Commissions from insurance sales are good and trails (residual pay) is substantial over time. MassMutual annuities are pay ok. One huge positive is that you are selling products of the highest quality. I'd rather be a little pricey with something good than be cheap with something that may seriously mess up someone's finances.

You will be encouraged to take the series 6 (to sell variable annuities and mutual funds) shortly after being hired. They do not stop you from going for the series 7 (general securities) but it isn't encouraged either. To be fair, you aren't likely to use it unless you are gung-ho about stocks or REITS. Just remember that insurance companies are conservative by their nature and you will need to hunt down support if you want to break into this line of business. (You should probably be thinking of a wirehouse if you really want to go this way). Even if you like investments, don't discount how much good you can do for the average person's finances by keeping them in safer, stable things like permanent insurance (whole, VUL, whatever you like) and securing their income with DI. I'm not completely sold on dumping huge amounts of money into a whole life retirement plan, though your manager will be (they are paid on override on your LAD commissions, I don't think they get anything for mutual funds or other investment sales).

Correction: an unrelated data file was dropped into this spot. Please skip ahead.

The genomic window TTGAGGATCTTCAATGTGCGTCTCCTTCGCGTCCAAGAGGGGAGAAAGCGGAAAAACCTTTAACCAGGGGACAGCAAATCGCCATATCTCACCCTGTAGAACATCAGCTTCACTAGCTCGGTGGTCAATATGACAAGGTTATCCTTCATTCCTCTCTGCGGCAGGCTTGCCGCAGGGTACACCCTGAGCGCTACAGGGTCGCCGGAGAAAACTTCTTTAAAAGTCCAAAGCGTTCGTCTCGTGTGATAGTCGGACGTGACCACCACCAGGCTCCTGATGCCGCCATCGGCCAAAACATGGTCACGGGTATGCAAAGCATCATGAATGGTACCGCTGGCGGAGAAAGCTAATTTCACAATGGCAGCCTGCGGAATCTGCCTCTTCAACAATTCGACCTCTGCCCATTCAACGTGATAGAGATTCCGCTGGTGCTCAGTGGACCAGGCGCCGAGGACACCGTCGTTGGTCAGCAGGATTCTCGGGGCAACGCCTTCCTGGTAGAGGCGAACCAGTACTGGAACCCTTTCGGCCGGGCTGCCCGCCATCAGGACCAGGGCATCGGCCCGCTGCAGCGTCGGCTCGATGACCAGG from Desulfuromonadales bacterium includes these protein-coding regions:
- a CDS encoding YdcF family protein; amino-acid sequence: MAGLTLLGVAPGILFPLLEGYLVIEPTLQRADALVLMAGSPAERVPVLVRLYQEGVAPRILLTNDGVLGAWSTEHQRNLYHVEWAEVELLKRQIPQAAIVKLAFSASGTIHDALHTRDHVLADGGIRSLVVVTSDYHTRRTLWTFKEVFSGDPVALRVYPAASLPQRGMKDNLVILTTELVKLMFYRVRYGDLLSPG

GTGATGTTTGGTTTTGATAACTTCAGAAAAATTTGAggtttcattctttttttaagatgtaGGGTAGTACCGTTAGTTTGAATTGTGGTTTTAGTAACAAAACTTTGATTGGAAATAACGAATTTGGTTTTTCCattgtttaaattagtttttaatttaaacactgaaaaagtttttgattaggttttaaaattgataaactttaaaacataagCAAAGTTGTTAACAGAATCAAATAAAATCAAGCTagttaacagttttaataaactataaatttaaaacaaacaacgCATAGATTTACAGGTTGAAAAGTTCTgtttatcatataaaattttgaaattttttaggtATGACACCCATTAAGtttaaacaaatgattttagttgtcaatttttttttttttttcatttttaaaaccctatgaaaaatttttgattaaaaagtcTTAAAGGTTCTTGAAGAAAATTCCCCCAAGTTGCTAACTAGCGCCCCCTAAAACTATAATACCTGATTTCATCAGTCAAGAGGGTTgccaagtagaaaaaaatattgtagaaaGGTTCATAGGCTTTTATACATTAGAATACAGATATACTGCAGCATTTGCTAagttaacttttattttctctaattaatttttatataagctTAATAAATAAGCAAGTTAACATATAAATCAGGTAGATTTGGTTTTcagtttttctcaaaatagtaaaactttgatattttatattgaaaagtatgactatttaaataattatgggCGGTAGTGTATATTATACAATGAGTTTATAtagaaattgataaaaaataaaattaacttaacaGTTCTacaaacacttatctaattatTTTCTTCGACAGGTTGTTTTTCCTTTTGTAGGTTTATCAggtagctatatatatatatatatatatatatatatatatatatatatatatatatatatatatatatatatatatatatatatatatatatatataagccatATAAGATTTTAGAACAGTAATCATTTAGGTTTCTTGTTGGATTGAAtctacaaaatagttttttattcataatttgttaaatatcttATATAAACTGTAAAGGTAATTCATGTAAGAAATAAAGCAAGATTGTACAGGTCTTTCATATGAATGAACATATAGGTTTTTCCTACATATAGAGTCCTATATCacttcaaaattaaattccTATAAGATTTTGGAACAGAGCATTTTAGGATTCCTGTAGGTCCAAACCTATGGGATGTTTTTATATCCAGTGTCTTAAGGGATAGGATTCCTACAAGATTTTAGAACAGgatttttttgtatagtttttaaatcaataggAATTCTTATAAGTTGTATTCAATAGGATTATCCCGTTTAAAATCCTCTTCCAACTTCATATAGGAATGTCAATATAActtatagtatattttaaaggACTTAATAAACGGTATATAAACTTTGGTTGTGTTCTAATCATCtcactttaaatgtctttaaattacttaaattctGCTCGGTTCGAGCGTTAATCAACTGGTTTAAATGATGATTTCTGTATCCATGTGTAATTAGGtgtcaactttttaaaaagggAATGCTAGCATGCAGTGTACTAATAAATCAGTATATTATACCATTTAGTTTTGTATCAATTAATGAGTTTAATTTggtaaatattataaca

Being an independent contractor, you get to set your own hours and do things largely "your way". The price for this is you are responsible for your own paycheck. Success depends on prospecting for new clients. You are dead when you run out of people to call. Sitting at a desk wondering what to do next is the worst feeling in this job. Either you will get enough business from your natural market to get going or you will be cold calling (and leaving shortly thereafter). Sometimes you get "orphan accounts" thrown your way too - but don't count on these to be plentiful or good.

You will receive a lot of training (and pressure) to get referrals from clients. If you can do this you will have a long successful career. This is a sales job. If you think you can hack it, it's definitely worth a shot!